FROM WOODEN WINGS
On this, the fourth anniversary of the end of the 1985 pilots strike, one wonders if any lessons have been learned at United. Roger Hall thinks the pilots have learned one very important lesson. He says, "The 1985 strike showed the airline pilots of this country that they could successfully take a stand against powerful management, that they could take action, influence their futures, and not be helpless victims of the whims of airline managers."
The United strike effort clearly established a blueprint for successful labor battles in the deregulated airline industry. The technological and organizational capabilities developed in the 1985 strike represented the leading edge in labor's ability to positively influence the balance of power between management and labor. That advantage continues to improve. The Northwest and Eastern pilots have used our procedures and improved on them tremendously. "If and when it becomes our turn at bat again, we will improve upon it as well," says Dubinsky.
The United pilots were the first to realize that conducting a strike was basically a communications effort. Family Awareness, computerized communications between strike centers and pilots homes, computerized telephone-tree data bases, electronic voice messaging, and satellite teleconferences were the hallmark of the United strike. Coupled with the vast resources of ALPA's Major Contingency Fund, they continue as the benchmark for organized labor's last line of defense in the airline industry. Hopefully, it will serve as a major deterrent against those who see airline pilots and their contracts as easy targets.
Did management learn any lessons? Engleman is cautious. He says, "Except for a change in a couple of players, you still have much of the same board of directors, and virtually the same incestuous management structure. You've got Guyette at the top and largely the same group of flight managers. I don't know if those people have learned anything or not. But whether they have or not, you have to look at our current Sr. V.P. of Flight Operations Hart Langer, and to a lesser extent, Wolf. Their public utterances have questioned the integrity and certainly the business judgments of their predecessors. Hart, certainly, has been holding up a mirror to the corporation. He is beginning to show them how far they had gone from what was right and reasonable, and how far they had departed from sound management procedures and from the ethos and value system that you must have when you're running a corporation in a service industry."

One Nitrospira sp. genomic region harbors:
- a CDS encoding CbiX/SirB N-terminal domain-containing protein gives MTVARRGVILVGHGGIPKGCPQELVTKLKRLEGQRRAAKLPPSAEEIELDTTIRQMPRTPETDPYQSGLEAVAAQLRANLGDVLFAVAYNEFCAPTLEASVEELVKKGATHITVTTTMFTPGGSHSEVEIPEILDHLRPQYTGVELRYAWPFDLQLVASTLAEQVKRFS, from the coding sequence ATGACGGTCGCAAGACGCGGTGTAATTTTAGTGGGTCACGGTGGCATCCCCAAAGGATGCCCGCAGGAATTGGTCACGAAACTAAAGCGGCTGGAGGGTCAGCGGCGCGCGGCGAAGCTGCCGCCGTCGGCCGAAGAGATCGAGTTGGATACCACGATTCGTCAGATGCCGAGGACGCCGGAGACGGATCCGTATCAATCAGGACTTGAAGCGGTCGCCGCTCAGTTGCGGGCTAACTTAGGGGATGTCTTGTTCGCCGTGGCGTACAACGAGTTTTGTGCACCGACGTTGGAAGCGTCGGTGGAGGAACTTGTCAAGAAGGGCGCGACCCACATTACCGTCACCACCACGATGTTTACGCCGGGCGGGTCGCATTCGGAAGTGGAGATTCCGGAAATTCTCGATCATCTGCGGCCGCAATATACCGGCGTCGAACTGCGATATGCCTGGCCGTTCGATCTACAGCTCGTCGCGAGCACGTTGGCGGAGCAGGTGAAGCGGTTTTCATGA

Dubinsky looks at the question from a tactical view. He says, "Yes, I think they've learned some lessons. First of all, Wolf has learned that he should not make himself the point-man the way Ferris did, but instead hold back and reserve himself for the `white-knight' role toward the very end or else he'll come out as a specter. At least for the time being, it appears he is being very careful to stay out of the front lines and is using other people.
"Another thing they've learned is not to try and do things that are irritating to the pilots. They've learned their lesson in that regard. However, you're going to see repeatedly-month in and month out--`good deals' for us, neat little things for us such as jumpseats and the ALPA pin on managers. One must be careful that this doesn't lull the pilots into a false sense of well-being. And, I don't think you'll see them attempt to threaten us again, or do some of the other things Ferris did that were quite stupid.
"Most importantly," says Dubinsky, "they have learned that, if left no other choices, we will strike. But they've also learned some of our weaknesses and how to deal with us on emotional, strategic and tactical levels. In that regard, Wolf should never be underestimated."
Would Wolf be inclined to take the pilots on again? Cockrell says, "Not-unless they perceive weakness on our side. And that's what happened in 1985. Even though the pilots were solid as a rock, the company obviously didn't see that until it was too late. So it's crucial that the pilots ensure that management never again acquires an incorrect perception of our strength."
Roger Hall says he believes management didn't learn nearly as much as they should have. But he adds, "The one thing they should have learned out of all of this is how unproductive bad labor-management relations are, that it creates such a large liability for the corporation and that there's no future in it. It would be great to think what United could be producing right now if we hadn't even had the strike."